This is not about nature but about roads, perhaps the antithesis of nature. Each day I leave the teeming city of Bangalore to head out into the jungle with my guide for a day of nature. The trip begins with packing myself into the back of a little Tata car that my guide has hired. There are no airbags and the seat belts do not work. It is not air-conditioned because my guide tells me it is the cool season. That is, it is 80°F, so "not a problem".
We join the throng of cars, trucks and buses, all honking and jockeying for a lane position. There are no speed limits and although you run into an occasional lane marking, they are ignored. Into this mix, throw in thousands of motorcycles, many with entire families on them but usually just a couple. The man wears a helmet and seems intent, while the woman looks serene in her wondrously colored sari and sits side saddle on the back. Now for the coup de grace we add an absurd vehicle, the auto-rickshaw, a three wheeled contraption that holds a driver and whatever fits in the back- a passenger or two or three or four or five, merchandise, mattresses, even dead chickens. This auto-rickshaw is a two-stroke engine, in other words, a chain-saw with three wheels. Like a chain-saw it spews acrid blue oily smoke that makes ones throat raw and air stiff with oil and carbon.
The sun breaks through the clouds and turns all this exhaust into the hydrocarbon soup will call smog. It stings the eyes and closes the throat. Pedestrians, who are the least important piece of this traffic food-chain, stand along the sides of the road looking for the moment to run across. The moment they step into the roadway, every vehicle begins honking frantically resulting in about half of the crossers to back away and the half to fling themselves before the oncoming vehicles.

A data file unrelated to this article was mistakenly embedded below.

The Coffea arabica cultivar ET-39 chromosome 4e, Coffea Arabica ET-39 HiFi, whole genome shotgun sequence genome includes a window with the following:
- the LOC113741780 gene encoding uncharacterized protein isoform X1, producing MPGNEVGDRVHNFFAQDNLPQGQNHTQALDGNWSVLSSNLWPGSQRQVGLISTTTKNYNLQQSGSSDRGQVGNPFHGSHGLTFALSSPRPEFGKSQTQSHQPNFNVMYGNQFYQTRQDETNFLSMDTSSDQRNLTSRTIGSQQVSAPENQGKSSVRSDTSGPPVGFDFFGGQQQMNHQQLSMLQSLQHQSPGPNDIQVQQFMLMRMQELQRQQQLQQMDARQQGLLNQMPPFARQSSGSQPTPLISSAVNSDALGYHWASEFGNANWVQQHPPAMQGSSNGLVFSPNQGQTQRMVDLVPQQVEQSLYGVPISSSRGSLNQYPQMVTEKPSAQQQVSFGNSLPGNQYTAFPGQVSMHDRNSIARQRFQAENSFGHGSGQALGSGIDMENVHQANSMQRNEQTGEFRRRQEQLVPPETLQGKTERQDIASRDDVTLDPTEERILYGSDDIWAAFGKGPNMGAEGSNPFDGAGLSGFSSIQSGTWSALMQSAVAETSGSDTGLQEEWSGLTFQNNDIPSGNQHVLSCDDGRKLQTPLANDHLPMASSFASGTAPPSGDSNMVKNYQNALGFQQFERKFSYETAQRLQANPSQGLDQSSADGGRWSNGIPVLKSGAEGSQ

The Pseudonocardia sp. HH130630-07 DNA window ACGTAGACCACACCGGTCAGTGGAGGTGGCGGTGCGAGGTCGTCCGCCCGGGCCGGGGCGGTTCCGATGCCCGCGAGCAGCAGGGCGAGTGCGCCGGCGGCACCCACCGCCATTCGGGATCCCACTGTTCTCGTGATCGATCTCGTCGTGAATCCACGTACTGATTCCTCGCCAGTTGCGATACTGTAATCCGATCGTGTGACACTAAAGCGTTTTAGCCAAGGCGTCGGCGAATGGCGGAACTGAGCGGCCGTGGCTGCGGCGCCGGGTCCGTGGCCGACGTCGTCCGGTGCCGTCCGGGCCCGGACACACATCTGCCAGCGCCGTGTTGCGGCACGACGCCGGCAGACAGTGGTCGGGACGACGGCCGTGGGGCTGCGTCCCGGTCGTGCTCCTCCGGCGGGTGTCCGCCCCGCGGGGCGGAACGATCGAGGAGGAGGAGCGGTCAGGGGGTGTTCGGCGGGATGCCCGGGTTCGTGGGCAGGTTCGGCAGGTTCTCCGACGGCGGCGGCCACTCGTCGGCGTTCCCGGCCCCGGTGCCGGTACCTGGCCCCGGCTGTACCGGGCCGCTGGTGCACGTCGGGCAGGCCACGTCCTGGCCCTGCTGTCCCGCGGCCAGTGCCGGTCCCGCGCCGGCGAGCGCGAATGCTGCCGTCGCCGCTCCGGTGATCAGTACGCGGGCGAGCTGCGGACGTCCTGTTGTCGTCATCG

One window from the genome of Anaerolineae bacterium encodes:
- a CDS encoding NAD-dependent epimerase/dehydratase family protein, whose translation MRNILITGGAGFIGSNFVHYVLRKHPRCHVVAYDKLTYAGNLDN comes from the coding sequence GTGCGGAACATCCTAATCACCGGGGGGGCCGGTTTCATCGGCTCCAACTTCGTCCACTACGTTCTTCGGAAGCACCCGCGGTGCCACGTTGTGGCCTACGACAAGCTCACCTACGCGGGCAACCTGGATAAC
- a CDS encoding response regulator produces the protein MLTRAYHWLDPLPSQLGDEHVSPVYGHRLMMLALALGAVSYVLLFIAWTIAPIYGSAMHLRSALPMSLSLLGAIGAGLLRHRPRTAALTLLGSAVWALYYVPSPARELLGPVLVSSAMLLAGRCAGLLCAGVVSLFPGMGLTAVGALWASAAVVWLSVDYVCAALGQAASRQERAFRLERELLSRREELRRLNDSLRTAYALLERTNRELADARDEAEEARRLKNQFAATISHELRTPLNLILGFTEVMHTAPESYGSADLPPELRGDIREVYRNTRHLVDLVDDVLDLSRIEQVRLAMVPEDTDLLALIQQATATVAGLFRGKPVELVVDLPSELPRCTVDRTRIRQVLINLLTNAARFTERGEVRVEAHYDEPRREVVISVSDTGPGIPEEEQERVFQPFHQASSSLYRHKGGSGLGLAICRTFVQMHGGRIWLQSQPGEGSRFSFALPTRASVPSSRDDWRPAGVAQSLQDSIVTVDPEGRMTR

All this does not really stretch our incredulity until you add in cows. Lots of cows. Cows walking two abreast down the middle of the road, cows lying in the road, cows thinking about entering the road. It is all madness.
The jungle spots I have been going to are 1 to 2 hours of this horrific traffic away. Then of course I have to make the return during rush hour. On the way back today we went to turn onto the highway entrance ramp and it was blocked by a huge bale of hay. An old man on a bicycle came by and motioned to follow him on his bicycle. He drove ahead some fifty feet and motioned us up a highway ramp. Only halfway up did I realize we were going the wrong way and the exit ramp! Sure enough we accelerated and pulled onto the high only to see a sea of cars and trucks coming right at us, all honking. Our driver swerved across three lanes and jumped the curb to reach our correct direction of travel.
Half a mile went by and we were diverted back to the side we left and the driver slowed for the traffic cones and the "construction zone" signs. Pulling along side the construction area we saw who was building the highway- one man using a shovel, alone under the hot sun.
It is not just the streets- the side walks are all heaved and broken. The power flickers on and off rebooting computers and street lights and ATMs. It is life out of balance.